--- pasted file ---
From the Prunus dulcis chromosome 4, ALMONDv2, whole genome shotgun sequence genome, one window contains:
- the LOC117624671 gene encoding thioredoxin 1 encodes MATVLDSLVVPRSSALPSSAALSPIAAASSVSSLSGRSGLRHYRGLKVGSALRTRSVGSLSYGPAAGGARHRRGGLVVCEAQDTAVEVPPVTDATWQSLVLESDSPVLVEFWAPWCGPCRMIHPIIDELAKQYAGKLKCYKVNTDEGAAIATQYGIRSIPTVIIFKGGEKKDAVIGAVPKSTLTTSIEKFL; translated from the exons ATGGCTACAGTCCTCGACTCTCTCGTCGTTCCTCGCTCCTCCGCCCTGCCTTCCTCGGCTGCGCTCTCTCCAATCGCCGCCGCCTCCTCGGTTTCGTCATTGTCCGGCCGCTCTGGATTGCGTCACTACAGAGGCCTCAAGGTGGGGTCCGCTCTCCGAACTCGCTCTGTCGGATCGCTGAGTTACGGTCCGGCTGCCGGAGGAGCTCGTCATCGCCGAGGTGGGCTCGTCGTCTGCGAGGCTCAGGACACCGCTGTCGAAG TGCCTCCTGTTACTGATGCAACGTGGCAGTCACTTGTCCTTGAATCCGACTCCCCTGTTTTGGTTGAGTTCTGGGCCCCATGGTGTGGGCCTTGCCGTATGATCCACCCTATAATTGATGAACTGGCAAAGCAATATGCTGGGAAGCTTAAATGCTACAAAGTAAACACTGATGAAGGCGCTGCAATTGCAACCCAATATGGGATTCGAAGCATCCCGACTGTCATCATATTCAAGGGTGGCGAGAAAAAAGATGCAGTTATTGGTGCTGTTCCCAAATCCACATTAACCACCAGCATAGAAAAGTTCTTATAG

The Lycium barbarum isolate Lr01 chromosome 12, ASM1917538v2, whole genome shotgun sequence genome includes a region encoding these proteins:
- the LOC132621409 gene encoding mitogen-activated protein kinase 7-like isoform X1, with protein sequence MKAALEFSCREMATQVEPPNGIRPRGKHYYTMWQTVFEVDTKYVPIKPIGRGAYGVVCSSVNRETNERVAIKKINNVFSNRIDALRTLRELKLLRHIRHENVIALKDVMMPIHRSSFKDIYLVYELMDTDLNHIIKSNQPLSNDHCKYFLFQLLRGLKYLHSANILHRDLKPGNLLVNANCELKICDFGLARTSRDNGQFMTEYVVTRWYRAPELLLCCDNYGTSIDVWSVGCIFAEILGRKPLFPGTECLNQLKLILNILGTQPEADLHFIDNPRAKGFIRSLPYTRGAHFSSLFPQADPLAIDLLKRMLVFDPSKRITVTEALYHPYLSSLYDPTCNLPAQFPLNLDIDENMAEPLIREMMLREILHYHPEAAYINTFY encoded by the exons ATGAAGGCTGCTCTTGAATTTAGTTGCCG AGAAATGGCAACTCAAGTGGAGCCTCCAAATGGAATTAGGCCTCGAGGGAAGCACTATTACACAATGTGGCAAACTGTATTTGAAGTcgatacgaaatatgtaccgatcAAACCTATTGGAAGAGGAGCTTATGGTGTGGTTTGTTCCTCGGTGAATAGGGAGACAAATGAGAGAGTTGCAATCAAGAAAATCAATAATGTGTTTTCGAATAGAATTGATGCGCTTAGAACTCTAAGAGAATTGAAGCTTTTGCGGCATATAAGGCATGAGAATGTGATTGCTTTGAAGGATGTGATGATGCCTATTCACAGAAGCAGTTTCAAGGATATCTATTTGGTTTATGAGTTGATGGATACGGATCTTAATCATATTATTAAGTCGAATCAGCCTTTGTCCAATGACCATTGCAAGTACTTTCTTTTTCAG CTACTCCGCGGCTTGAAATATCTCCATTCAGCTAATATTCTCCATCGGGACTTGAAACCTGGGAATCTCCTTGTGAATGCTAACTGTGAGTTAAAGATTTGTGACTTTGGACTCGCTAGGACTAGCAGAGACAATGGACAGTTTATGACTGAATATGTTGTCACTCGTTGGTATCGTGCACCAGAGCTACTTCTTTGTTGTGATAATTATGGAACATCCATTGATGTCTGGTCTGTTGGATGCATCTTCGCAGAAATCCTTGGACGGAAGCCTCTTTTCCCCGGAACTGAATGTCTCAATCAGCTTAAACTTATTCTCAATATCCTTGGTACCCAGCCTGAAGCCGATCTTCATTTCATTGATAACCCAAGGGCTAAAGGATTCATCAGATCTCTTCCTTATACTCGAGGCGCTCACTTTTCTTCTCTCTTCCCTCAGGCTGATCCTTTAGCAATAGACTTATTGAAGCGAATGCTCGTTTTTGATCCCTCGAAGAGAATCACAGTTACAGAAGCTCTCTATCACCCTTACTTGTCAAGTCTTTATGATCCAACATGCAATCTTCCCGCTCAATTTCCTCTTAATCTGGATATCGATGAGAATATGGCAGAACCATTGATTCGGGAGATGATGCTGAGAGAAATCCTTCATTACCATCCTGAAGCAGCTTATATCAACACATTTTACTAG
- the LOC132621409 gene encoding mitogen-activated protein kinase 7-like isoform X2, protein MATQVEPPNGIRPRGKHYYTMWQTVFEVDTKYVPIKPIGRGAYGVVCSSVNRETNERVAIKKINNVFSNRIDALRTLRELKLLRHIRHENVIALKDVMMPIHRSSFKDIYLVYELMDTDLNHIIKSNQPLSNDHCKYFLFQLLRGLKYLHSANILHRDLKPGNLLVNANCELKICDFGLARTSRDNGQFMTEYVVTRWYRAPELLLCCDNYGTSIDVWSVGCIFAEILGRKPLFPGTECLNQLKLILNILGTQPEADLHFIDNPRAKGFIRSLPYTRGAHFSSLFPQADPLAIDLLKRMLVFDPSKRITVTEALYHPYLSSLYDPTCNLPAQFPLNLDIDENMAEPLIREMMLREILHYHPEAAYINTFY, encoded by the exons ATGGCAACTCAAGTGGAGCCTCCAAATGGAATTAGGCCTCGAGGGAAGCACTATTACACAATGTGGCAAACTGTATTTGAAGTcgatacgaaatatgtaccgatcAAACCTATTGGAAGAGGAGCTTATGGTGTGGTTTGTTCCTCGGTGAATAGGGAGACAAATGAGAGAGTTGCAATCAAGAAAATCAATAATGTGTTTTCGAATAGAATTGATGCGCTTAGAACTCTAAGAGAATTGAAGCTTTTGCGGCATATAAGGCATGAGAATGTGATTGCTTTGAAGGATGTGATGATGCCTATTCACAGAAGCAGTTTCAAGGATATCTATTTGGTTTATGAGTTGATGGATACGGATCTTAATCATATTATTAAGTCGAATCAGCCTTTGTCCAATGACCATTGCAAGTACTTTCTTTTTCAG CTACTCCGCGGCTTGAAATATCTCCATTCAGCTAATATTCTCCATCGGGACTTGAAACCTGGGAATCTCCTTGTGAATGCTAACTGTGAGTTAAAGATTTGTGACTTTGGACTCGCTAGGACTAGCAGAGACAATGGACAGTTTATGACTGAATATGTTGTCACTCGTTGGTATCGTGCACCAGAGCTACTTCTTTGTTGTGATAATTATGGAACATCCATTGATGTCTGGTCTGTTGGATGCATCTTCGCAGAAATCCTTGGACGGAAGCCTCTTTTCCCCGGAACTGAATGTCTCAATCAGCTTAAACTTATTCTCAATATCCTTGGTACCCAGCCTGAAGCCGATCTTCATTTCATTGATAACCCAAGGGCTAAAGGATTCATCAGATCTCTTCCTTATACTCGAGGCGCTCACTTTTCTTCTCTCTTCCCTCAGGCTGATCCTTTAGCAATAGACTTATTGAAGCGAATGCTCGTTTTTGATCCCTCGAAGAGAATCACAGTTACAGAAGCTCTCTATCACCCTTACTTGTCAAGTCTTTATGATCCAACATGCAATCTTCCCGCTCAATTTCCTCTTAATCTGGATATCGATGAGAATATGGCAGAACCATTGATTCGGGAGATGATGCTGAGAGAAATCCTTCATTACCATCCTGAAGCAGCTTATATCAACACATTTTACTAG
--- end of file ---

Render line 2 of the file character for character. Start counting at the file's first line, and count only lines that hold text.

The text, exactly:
- the LOC117624671 gene encoding thioredoxin 1 encodes MATVLDSLVVPRSSALPSSAALSPIAAASSVSSLSGRSGLRHYRGLKVGSALRTRSVGSLSYGPAAGGARHRRGGLVVCEAQDTAVEVPPVTDATWQSLVLESDSPVLVEFWAPWCGPCRMIHPIIDELAKQYAGKLKCYKVNTDEGAAIATQYGIRSIPTVIIFKGGEKKDAVIGAVPKSTLTTSIEKFL; translated from the exons ATGGCTACAGTCCTCGACTCTCTCGTCGTTCCTCGCTCCTCCGCCCTGCCTTCCTCGGCTGCGCTCTCTCCAATCGCCGCCGCCTCCTCGGTTTCGTCATTGTCCGGCCGCTCTGGATTGCGTCACTACAGAGGCCTCAAGGTGGGGTCCGCTCTCCGAACTCGCTCTGTCGGATCGCTGAGTTACGGTCCGGCTGCCGGAGGAGCTCGTCATCGCCGAGGTGGGCTCGTCGTCTGCGAGGCTCAGGACACCGCTGTCGAAG TGCCTCCTGTTACTGATGCAACGTGGCAGTCACTTGTCCTTGAATCCGACTCCCCTGTTTTGGTTGAGTTCTGGGCCCCATGGTGTGGGCCTTGCCGTATGATCCACCCTATAATTGATGAACTGGCAAAGCAATATGCTGGGAAGCTTAAATGCTACAAAGTAAACACTGATGAAGGCGCTGCAATTGCAACCCAATATGGGATTCGAAGCATCCCGACTGTCATCATATTCAAGGGTGGCGAGAAAAAAGATGCAGTTATTGGTGCTGTTCCCAAATCCACATTAACCACCAGCATAGAAAAGTTCTTATAG